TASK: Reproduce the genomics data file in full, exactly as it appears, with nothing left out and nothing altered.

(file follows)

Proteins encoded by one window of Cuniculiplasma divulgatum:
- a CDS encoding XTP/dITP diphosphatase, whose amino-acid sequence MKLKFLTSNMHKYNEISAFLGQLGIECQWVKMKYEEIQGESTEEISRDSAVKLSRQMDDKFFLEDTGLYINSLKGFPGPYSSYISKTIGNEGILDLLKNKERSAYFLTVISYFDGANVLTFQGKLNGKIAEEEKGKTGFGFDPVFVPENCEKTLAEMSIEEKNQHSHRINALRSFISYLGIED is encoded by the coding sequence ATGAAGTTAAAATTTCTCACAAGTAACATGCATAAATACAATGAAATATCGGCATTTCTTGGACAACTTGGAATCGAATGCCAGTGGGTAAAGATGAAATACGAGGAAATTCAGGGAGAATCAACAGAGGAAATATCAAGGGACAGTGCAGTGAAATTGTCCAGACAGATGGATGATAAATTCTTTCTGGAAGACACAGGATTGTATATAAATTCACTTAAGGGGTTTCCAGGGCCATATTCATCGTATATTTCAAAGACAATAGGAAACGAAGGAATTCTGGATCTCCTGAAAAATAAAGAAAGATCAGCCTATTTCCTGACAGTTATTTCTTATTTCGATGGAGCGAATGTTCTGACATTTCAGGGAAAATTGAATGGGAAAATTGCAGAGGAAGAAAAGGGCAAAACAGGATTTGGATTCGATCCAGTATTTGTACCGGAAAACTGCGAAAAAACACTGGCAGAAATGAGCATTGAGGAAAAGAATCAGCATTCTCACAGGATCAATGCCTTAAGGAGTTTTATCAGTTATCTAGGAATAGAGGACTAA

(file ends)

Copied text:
Proteins encoded by one window of Cuniculiplasma divulgatum:
- a CDS encoding XTP/dITP diphosphatase, whose amino-acid sequence MKLKFLTSNMHKYNEISAFLGQLGIECQWVKMKYEEIQGESTEEISRDSAVKLSRQMDDKFFLEDTGLYINSLKGFPGPYSSYISKTIGNEGILDLLKNKERSAYFLTVISYFDGANVLTFQGKLNGKIAEEEKGKTGFGFDPVFVPENCEKTLAEMSIEEKNQHSHRINALRSFISYLGIED is encoded by the coding sequence ATGAAGTTAAAATTTCTCACAAGTAACATGCATAAATACAATGAAATATCGGCATTTCTTGGACAACTTGGAATCGAATGCCAGTGGGTAAAGATGAAATACGAGGAAATTCAGGGAGAATCAACAGAGGAAATATCAAGGGACAGTGCAGTGAAATTGTCCAGACAGATGGATGATAAATTCTTTCTGGAAGACACAGGATTGTATATAAATTCACTTAAGGGGTTTCCAGGGCCATATTCATCGTATATTTCAAAGACAATAGGAAACGAAGGAATTCTGGATCTCCTGAAAAATAAAGAAAGATCAGCCTATTTCCTGACAGTTATTTCTTATTTCGATGGAGCGAATGTTCTGACATTTCAGGGAAAATTGAATGGGAAAATTGCAGAGGAAGAAAAGGGCAAAACAGGATTTGGATTCGATCCAGTATTTGTACCGGAAAACTGCGAAAAAACACTGGCAGAAATGAGCATTGAGGAAAAGAATCAGCATTCTCACAGGATCAATGCCTTAAGGAGTTTTATCAGTTATCTAGGAATAGAGGACTAA